Zoe senior design engineer

UN’s International Day of Women and Girls in Science 

In recognition of this important day to encourage and support females in science, our general manager, Kate, a Design and Technology teacher of many years chatted with our longest standing member of staff, Zoe, senior design engineer and master in mechatronics. This article explains how Zoe’s science interest was initiated and fostered and what she does today as an engineer and to pass on this interest to young girls in her role as a Brownie leader.

How did it start, what were your interests at school when you were younger? 

I didn’t necessarily have a clear direction from early on. I was always interested in understanding how stuff works, taking things apart and doing things with my hands. My dad was a design and technology teacher and my mum a maths and physics teacher. I was lucky to have those influences around me. My dad did all sorts of stuff with me fixing bikes, mixing concrete and wallpapering. We even built a swimming pool once. He got me involved in machining and welding and all kinds of practical skills.

Academically I enjoyed science and maths. I remember getting a prize in what would be year 9 now. We had to do a personal project and I was the only person who elected to do electronics. It was very simple, just a little alarm on a door with a reed switch and a magnet. The design motivation was simply to keep my sister out of my room! I remember feeling proud at the recognition.

So how did you get involved in electronic engineering, what was the journey?

It was just one thing followed by another. I enjoyed engineering and went that way academically. I took the traditional route of A-levels – physics chemistry and maths.  I was quite interested in robotics, but eventually choose a degree in mechatronics. This was a mixed course with mechanics and electronic elements. It was a Masters sandwich course and involved a year working for Merck, Sharp and Dohme, a pharmaceutical manufacturer in Newcastle in their automation department.

You’ve been with EMP Designs for 17 years, since the really early days, so what do you do here and what projects have really stood out?

I’m in the R&D team doing all kinds of things from 3D product design work to software programming, PCB design etc.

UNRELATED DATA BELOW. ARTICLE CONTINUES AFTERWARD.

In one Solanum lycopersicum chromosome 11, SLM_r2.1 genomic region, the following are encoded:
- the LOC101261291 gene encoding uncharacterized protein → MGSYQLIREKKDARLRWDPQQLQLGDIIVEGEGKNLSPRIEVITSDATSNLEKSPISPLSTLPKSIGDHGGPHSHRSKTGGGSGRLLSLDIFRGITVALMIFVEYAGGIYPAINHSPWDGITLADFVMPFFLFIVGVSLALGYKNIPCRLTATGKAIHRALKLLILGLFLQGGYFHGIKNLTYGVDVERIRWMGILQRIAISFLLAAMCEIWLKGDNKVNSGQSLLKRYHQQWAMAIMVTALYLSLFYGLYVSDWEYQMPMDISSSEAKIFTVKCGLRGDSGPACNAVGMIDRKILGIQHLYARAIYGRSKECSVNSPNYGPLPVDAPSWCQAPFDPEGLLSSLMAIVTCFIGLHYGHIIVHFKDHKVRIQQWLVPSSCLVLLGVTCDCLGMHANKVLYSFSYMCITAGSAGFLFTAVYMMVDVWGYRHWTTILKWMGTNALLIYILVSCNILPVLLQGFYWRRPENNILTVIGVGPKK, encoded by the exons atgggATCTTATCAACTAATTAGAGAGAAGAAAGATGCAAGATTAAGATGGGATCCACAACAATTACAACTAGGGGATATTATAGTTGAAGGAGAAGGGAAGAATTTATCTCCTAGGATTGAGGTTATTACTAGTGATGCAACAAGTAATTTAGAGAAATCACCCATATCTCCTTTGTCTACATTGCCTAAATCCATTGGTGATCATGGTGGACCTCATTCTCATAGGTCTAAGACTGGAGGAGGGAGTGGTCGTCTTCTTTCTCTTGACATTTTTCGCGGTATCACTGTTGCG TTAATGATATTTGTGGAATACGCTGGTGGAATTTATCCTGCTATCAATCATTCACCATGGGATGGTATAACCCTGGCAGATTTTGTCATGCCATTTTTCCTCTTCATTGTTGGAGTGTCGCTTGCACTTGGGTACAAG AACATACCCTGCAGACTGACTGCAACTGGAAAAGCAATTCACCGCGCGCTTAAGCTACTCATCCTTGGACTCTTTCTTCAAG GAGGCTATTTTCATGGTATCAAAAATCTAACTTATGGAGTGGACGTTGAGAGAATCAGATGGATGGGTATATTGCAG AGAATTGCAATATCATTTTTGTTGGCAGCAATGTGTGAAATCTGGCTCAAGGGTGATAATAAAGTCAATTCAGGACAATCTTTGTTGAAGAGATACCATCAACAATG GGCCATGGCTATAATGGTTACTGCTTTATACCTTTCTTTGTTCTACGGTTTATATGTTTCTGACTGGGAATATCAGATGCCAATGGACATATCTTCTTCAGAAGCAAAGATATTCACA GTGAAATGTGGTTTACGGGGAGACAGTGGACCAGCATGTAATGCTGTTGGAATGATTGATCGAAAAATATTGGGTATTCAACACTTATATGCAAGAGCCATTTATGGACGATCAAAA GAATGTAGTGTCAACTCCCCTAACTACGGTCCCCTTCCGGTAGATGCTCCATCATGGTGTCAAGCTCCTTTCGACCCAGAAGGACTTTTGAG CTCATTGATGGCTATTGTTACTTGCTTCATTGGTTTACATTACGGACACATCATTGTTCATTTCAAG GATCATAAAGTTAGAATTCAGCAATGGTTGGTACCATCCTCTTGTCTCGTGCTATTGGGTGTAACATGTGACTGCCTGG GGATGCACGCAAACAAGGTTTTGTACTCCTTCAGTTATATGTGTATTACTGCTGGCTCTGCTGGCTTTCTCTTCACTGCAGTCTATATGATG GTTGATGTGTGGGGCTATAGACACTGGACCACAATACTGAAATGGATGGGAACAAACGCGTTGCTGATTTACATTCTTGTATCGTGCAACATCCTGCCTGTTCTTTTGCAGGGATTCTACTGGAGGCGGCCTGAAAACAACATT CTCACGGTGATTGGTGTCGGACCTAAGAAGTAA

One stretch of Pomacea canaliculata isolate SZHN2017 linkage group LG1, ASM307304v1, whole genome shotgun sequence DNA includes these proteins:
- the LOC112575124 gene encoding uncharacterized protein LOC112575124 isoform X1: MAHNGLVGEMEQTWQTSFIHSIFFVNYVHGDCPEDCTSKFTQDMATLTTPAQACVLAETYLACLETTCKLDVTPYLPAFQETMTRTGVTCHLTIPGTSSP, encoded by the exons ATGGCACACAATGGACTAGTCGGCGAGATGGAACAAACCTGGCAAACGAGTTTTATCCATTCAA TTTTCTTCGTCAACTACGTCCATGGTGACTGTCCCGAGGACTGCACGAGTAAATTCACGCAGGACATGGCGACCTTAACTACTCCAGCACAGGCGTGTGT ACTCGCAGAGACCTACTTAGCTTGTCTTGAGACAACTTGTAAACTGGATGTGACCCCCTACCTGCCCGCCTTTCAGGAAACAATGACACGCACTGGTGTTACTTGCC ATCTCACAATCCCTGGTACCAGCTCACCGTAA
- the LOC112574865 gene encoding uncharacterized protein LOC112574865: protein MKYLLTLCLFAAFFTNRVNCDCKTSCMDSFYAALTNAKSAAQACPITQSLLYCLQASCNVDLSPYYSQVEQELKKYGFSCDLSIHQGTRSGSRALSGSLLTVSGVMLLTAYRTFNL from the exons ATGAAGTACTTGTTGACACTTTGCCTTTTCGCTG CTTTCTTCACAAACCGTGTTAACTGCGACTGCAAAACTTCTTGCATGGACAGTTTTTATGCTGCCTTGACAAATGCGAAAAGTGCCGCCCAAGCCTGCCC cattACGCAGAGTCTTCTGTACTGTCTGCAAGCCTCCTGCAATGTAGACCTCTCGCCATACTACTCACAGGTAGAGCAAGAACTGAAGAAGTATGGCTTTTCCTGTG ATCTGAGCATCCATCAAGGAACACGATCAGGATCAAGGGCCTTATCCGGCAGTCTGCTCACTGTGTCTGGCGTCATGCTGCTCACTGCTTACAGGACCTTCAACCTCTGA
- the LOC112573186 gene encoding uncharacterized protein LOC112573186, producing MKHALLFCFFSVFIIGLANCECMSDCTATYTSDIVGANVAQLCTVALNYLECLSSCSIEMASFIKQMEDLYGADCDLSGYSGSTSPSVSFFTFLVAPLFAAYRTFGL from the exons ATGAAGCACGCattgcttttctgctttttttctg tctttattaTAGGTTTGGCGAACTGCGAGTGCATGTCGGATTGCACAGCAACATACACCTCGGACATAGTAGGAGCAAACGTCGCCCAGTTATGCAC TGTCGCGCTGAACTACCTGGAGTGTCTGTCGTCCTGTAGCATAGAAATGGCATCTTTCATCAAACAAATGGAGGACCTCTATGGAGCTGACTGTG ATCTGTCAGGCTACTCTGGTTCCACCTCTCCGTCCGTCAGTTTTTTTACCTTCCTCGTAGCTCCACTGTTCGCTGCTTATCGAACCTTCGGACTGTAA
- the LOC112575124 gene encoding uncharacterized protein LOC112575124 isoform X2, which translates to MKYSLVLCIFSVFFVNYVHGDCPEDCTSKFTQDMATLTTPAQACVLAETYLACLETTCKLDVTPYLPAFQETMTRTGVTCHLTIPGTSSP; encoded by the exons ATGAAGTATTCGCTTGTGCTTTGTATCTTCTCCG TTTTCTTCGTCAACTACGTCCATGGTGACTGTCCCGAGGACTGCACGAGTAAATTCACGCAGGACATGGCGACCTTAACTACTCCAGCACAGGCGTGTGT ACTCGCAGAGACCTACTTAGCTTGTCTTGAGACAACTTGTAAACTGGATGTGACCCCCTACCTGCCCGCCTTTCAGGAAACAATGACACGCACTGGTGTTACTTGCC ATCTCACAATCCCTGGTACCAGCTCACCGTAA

I’ve particularly enjoyed the motion control projects. I mean it was exciting when we first did the moving giant rig for Casino Royale some years back, it was a great achievement. And I was just looking back at a 35-axis motion control platform we created a little while back for another big movie. It was a real challenge and great to solve. Then we eventually get to see the design in action on the big screen. The motion control work is different to everything else and brings real variety into the design work.

What advice do you have for girls thinking about getting into science and engineering?

Go for it, you really have nothing to fear and I’ve been supported along my career. I found out only a few years back that my mum wanted to go into engineering, but she was advised not to because in the early 1970s engineering was considered most unsuitable for a woman  and it was very unusual for a woman to study physical science.  At that time, married women stopped work as soon as they had children and career breaks were unheard of.  It was also before the growth of electronic technology so engineering was seen as a heavy industrial and a dirty environment to work in.  Obviously, they were different times and fortunately she had a great teaching career in maths and physics but I felt really sad that she was advised it was not a career for her as a woman.

The industry has moved on significantly. When I joined, women were at a ratio of around 4 in 50 or 60 on my university course, but I believe it’s improved somewhat. But it still has a way to go. There’s such a range of tasks, activities and areas in engineering, it involves all sorts of multi-tasking and skills, so it equally needs a variety of people doing it. Girls should see it as an open door with plenty of different opportunities for them.

And what about encouraging the younger generations?

Yes, that’s important. I’m a Brownie leader and we make a real effort to get girls interested in all sorts of different technology, from computer programming and chemistry activities to exposure to tools – last week we were screwing and hitting nails into potatoes! Although opportunities are pretty equal in schools here, peer pressure and expectations can still have a stifling effect. As much as anything it’s about looking at the attitudes and trying to impress on today’s girls that they really can do anything they want to.

To find out more about the UN International Day of Women and Girls in Science click here.

If you are a female electronics student in the Camberley area looking for work experience or an apprenticeship, find out more about opportunities at EMP Designs here.